World Cup MQS shooters: Pretty much on their own

World Cup MQS shooters: Pretty much on their own

  
1786
Picture for representation purpose only.

Indian sport abounds in tales of host athletes being given step-motherly treatment, while their foreign counterparts are accorded red-carpet welcome by the organisers of tournaments. Though the ISSF World Cup, currently underway at the Dr. Karni Singh Shooting Range in New Delhi, does not make that distinction, the organisers could have been a little more hospitable to the shooters who are competing in the MQS (Minimum Qualification Score) category.

While it is usually a norm that MQS shooters have to pay for their travel, accommodation, match fees etc, what has put off quite a few Indian MQS shooters is the fact that they are being asked to pay for their sports kit (basically track suits) for the prestigious competition.

Though the host association is well within it’s right to charge every single paisa from MQS shooters as they are participating at “no cost to government”, giving MQS shooters a kit (worth a few thousand rupees) wouldn’t have burnt a hole in the pocket of the government or the body that controls shooting sport in the country.

For those not familiar with the term MQS, well each country can field five shooters per event (three competing for medals, and two in MQS category). Shooters in the MQS category are not eligible for medals, but their scores are considered official by the International Shooting Sport Federation (ISSF).

Here at the ISSF World Cup in New Delhi, apart from the accommodation and travel expenses, each MQS shooter has paid a match fee of 170 EUR per event. A lot of host MQS shooters were hopeful that since the event was taking place in India, they would be provided free travel and accommodation. But that remained an unfulfilled wish.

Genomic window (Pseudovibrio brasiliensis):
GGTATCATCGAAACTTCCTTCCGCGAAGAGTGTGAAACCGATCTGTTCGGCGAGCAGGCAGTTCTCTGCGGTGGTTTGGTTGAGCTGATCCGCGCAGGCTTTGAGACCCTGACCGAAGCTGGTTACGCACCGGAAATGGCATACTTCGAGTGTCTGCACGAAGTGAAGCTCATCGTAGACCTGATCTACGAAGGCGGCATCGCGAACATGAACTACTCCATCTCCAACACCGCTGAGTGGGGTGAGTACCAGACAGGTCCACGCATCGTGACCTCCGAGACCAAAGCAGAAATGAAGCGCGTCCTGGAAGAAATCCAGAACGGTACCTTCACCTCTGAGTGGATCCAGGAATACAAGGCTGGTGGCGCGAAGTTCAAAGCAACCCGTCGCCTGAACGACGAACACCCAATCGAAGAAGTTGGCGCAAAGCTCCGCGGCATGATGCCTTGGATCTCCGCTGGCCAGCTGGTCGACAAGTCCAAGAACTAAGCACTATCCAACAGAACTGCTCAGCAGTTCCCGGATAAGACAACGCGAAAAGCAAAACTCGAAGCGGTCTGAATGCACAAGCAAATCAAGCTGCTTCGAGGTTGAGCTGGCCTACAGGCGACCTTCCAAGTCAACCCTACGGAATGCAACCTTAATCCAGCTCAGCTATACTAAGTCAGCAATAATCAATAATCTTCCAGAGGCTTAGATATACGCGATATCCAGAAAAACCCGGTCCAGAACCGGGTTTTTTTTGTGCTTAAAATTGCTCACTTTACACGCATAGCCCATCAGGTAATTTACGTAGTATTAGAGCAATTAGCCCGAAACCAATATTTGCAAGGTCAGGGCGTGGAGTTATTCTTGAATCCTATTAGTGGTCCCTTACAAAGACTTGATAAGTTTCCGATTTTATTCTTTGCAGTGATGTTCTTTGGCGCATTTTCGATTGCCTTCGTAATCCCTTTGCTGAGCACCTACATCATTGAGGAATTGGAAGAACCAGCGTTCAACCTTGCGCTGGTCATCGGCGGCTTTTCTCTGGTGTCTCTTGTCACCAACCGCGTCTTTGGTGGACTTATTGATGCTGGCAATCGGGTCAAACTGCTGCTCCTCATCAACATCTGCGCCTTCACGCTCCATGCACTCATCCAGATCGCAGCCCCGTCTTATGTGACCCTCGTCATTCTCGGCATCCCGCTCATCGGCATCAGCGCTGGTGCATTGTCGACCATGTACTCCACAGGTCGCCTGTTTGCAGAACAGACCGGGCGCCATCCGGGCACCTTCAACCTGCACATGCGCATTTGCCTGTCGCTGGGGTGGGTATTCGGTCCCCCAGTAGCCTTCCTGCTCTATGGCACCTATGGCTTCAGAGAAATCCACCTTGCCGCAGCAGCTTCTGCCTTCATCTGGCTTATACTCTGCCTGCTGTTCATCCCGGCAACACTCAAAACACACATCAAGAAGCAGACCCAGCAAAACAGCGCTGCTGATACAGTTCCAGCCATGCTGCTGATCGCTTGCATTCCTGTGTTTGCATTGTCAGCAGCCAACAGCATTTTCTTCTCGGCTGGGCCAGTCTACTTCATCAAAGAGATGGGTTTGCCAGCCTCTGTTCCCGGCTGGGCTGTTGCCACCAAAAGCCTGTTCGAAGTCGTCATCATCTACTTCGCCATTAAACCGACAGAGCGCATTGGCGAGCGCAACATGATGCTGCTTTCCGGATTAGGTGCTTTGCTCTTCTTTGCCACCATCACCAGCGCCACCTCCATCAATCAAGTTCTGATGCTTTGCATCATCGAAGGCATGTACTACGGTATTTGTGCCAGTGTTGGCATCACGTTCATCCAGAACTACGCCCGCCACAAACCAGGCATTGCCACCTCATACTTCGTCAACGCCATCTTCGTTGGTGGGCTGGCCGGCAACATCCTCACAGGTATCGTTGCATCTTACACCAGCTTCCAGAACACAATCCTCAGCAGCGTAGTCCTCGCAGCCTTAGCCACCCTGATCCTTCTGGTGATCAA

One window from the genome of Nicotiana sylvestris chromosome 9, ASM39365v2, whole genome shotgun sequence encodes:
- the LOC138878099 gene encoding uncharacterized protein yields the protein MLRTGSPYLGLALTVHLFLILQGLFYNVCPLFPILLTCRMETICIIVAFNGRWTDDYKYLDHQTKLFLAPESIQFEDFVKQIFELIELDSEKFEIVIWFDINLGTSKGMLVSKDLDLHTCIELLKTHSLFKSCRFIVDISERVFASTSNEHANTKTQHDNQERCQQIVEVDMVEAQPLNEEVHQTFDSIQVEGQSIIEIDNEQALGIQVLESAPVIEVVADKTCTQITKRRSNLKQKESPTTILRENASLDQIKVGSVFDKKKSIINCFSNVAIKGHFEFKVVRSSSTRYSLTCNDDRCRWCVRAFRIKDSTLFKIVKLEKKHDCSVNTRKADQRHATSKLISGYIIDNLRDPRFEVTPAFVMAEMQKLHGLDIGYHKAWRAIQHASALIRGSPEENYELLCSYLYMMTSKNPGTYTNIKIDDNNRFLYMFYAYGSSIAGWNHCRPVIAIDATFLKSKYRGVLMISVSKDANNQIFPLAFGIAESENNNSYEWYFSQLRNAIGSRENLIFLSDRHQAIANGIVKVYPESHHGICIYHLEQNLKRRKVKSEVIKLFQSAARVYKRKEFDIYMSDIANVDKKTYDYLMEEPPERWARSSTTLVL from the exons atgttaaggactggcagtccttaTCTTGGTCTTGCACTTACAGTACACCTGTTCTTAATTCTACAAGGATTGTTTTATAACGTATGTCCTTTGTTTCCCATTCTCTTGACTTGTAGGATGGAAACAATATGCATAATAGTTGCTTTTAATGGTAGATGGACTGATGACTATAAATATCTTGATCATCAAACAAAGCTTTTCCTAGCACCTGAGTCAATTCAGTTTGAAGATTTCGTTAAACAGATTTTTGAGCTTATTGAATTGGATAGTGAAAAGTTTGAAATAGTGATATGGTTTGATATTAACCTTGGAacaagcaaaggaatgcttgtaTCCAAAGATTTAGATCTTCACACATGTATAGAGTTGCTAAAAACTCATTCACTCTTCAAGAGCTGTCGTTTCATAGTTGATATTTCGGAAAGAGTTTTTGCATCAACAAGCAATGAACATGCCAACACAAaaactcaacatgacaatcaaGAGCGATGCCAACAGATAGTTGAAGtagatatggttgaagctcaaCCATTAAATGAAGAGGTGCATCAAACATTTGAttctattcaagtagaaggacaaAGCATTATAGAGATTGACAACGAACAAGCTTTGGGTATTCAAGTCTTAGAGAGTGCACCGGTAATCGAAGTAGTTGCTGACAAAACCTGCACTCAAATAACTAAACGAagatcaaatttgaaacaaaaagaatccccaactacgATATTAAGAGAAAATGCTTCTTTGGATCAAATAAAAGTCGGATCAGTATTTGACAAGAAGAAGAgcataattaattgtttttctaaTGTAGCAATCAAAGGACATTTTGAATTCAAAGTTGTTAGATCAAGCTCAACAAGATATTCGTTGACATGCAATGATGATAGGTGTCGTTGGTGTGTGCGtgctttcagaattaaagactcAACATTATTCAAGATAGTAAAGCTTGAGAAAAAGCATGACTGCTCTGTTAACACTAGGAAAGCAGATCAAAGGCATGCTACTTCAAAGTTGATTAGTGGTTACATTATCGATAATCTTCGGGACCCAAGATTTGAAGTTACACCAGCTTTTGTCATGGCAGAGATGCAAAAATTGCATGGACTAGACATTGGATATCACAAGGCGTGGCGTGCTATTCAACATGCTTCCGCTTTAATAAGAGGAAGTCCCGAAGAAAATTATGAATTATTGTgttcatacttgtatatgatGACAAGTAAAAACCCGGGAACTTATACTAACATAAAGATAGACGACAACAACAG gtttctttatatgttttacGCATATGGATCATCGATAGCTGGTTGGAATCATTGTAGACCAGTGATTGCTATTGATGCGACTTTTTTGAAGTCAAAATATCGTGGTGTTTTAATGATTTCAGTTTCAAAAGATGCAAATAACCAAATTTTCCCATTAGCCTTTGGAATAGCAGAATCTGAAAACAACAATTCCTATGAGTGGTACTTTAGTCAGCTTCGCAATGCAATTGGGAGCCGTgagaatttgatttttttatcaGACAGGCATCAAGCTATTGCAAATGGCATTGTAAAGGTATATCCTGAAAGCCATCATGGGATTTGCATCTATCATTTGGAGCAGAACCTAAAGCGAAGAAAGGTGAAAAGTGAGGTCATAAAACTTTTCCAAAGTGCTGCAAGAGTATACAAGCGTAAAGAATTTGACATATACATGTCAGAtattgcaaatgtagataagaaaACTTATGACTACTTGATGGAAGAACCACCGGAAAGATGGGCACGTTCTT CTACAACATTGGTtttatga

The Secretary General of the National Rifle Association of India (NRAI) DV Seetharama Rao told indianshooting.com that, “Indian shooters in the MQS have always participated at their own cost.”

The queer part is that many of the Indian shooters competing in the MQS category are those who competed at the 2012 London and Rio Olympic Games last year, but because of their none-too-impressive showing could not make it to top three but were good enough to be selected to represent the country in the MQS section.

Olympic silver medallist Vijay Kumar in Men’s 25m Rapid Fire Pistol, former world champion Manavjit Sandhu in Men’s Trap, World Cup Final silver medallist Apurvi Chandela in Women’s 10m Air Rifle, Olympian Prakash Nanjappa in Men’s 10m Air Pistol and 50m Free Pistol, Olympian Annu Raj Singh in Women’s 25m Pistol, World Cup silver medallist Lajja Gauswami in Women’s 50m Rifle Three Position, , Commonwealth Games silver medallist Shreyasi Singh in Women’s Trap are some of the shooters who have – or will – compete in the ongoing World Cup in the MQS section.

With 26 entries in the MQS section, the strength of the Indian team is 63. The MQS shooters have been given the option to buy the sports kit, which is priced at around Rs. 9000 and includes six T-shirts along with a track suit, or compete in their personal shooting gear. Most of the MQS shooters have decided not to buy the kit.

Comments